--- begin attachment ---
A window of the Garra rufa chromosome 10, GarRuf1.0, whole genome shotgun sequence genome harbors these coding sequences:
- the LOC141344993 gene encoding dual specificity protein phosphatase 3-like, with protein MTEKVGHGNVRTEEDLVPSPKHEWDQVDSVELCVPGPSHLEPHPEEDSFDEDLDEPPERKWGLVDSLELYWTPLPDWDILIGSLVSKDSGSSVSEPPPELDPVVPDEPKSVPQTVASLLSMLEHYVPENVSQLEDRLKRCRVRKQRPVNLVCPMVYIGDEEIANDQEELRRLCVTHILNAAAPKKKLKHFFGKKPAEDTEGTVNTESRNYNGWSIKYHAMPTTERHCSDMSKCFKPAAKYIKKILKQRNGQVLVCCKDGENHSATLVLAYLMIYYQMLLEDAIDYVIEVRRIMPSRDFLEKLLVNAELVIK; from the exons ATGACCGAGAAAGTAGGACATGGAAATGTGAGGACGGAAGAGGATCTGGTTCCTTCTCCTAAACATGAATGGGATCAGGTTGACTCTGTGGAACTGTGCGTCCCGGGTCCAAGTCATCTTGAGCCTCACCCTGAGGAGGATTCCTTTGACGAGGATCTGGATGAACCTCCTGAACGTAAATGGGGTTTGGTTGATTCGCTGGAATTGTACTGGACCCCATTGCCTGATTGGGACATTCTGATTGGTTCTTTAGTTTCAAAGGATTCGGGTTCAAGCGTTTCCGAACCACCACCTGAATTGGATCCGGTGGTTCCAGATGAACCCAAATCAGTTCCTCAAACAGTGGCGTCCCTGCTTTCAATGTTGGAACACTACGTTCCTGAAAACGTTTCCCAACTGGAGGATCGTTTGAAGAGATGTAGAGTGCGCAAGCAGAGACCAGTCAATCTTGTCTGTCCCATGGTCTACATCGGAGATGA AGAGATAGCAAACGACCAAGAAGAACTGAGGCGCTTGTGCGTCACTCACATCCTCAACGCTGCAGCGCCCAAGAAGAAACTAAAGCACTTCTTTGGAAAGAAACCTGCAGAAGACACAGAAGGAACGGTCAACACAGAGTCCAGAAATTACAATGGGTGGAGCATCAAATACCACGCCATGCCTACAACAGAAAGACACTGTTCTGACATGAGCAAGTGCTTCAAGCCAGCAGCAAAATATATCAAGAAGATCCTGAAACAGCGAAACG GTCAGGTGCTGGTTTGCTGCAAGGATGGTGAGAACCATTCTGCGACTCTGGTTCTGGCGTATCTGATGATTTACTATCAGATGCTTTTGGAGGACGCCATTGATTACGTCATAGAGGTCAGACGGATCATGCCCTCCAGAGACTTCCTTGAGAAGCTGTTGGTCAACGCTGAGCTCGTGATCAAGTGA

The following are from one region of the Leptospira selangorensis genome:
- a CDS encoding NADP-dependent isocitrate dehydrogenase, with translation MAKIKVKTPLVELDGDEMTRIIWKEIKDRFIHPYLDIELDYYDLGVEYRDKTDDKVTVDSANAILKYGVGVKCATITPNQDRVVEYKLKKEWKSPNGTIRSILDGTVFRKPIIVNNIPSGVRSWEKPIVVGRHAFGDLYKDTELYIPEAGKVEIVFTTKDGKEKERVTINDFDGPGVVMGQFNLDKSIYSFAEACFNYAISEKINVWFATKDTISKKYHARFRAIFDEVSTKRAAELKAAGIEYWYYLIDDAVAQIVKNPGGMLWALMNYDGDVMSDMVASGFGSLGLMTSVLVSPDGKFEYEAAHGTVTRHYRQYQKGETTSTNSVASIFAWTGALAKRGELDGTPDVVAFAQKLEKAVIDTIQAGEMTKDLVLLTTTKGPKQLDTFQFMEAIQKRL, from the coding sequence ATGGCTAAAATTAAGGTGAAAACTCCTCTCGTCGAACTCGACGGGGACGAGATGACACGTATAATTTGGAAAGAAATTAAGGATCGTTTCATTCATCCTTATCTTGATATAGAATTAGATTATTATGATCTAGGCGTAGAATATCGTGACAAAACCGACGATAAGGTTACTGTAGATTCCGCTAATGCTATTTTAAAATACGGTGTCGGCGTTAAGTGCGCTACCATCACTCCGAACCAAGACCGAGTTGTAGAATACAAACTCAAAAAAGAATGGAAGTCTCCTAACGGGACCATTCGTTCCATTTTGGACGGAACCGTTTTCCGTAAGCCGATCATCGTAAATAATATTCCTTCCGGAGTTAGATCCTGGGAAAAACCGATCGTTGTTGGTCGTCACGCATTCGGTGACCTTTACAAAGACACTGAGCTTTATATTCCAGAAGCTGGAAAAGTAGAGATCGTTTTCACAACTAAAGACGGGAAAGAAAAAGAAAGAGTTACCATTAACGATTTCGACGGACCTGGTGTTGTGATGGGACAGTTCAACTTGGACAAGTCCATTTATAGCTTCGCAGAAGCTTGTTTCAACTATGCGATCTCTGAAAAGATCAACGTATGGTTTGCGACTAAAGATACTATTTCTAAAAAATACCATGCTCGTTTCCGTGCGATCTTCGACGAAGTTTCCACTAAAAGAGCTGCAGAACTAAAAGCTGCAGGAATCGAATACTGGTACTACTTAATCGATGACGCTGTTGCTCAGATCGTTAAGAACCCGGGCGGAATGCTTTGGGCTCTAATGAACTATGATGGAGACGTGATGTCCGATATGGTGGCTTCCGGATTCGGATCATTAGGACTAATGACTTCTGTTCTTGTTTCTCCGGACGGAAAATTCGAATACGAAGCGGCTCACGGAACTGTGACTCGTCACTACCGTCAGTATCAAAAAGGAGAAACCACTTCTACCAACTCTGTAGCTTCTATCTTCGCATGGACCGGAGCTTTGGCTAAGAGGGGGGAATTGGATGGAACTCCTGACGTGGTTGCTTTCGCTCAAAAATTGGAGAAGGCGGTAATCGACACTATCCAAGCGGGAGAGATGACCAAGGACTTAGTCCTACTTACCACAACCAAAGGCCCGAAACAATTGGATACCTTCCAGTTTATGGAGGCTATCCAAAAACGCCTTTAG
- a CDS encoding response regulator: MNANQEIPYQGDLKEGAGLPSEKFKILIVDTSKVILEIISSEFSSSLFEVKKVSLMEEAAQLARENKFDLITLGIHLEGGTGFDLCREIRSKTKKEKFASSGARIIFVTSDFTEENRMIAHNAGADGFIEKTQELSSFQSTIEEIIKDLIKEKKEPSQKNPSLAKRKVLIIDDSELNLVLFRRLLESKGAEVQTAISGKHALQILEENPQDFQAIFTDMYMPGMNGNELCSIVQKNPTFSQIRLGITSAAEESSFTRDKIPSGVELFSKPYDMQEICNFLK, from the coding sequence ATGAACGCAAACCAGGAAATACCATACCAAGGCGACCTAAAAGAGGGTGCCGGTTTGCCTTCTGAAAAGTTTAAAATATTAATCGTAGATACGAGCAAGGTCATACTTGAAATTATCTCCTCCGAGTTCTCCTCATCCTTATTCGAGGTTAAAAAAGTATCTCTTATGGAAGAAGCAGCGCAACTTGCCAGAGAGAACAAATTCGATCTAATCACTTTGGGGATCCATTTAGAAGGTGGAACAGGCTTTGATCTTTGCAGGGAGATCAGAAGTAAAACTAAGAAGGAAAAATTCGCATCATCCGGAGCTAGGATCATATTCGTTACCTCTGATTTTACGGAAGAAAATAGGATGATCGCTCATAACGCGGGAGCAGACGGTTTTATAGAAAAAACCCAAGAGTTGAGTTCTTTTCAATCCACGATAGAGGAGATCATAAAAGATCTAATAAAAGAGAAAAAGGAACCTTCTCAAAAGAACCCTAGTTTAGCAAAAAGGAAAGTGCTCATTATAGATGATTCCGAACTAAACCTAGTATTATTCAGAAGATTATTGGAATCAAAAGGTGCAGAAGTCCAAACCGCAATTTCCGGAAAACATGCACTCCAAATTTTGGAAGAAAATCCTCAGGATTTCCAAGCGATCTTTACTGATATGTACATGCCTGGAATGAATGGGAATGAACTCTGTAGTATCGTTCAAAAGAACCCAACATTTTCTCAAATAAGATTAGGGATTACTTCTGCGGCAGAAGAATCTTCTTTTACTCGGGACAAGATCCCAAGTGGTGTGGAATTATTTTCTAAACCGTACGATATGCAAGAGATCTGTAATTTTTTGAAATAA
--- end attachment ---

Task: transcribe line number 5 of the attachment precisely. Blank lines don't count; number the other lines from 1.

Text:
- a CDS encoding response regulator: MNANQEIPYQGDLKEGAGLPSEKFKILIVDTSKVILEIISSEFSSSLFEVKKVSLMEEAAQLARENKFDLITLGIHLEGGTGFDLCREIRSKTKKEKFASSGARIIFVTSDFTEENRMIAHNAGADGFIEKTQELSSFQSTIEEIIKDLIKEKKEPSQKNPSLAKRKVLIIDDSELNLVLFRRLLESKGAEVQTAISGKHALQILEENPQDFQAIFTDMYMPGMNGNELCSIVQKNPTFSQIRLGITSAAEESSFTRDKIPSGVELFSKPYDMQEICNFLK, from the coding sequence ATGAACGCAAACCAGGAAATACCATACCAAGGCGACCTAAAAGAGGGTGCCGGTTTGCCTTCTGAAAAGTTTAAAATATTAATCGTAGATACGAGCAAGGTCATACTTGAAATTATCTCCTCCGAGTTCTCCTCATCCTTATTCGAGGTTAAAAAAGTATCTCTTATGGAAGAAGCAGCGCAACTTGCCAGAGAGAACAAATTCGATCTAATCACTTTGGGGATCCATTTAGAAGGTGGAACAGGCTTTGATCTTTGCAGGGAGATCAGAAGTAAAACTAAGAAGGAAAAATTCGCATCATCCGGAGCTAGGATCATATTCGTTACCTCTGATTTTACGGAAGAAAATAGGATGATCGCTCATAACGCGGGAGCAGACGGTTTTATAGAAAAAACCCAAGAGTTGAGTTCTTTTCAATCCACGATAGAGGAGATCATAAAAGATCTAATAAAAGAGAAAAAGGAACCTTCTCAAAAGAACCCTAGTTTAGCAAAAAGGAAAGTGCTCATTATAGATGATTCCGAACTAAACCTAGTATTATTCAGAAGATTATTGGAATCAAAAGGTGCAGAAGTCCAAACCGCAATTTCCGGAAAACATGCACTCCAAATTTTGGAAGAAAATCCTCAGGATTTCCAAGCGATCTTTACTGATATGTACATGCCTGGAATGAATGGGAATGAACTCTGTAGTATCGTTCAAAAGAACCCAACATTTTCTCAAATAAGATTAGGGATTACTTCTGCGGCAGAAGAATCTTCTTTTACTCGGGACAAGATCCCAAGTGGTGTGGAATTATTTTCTAAACCGTACGATATGCAAGAGATCTGTAATTTTTTGAAATAA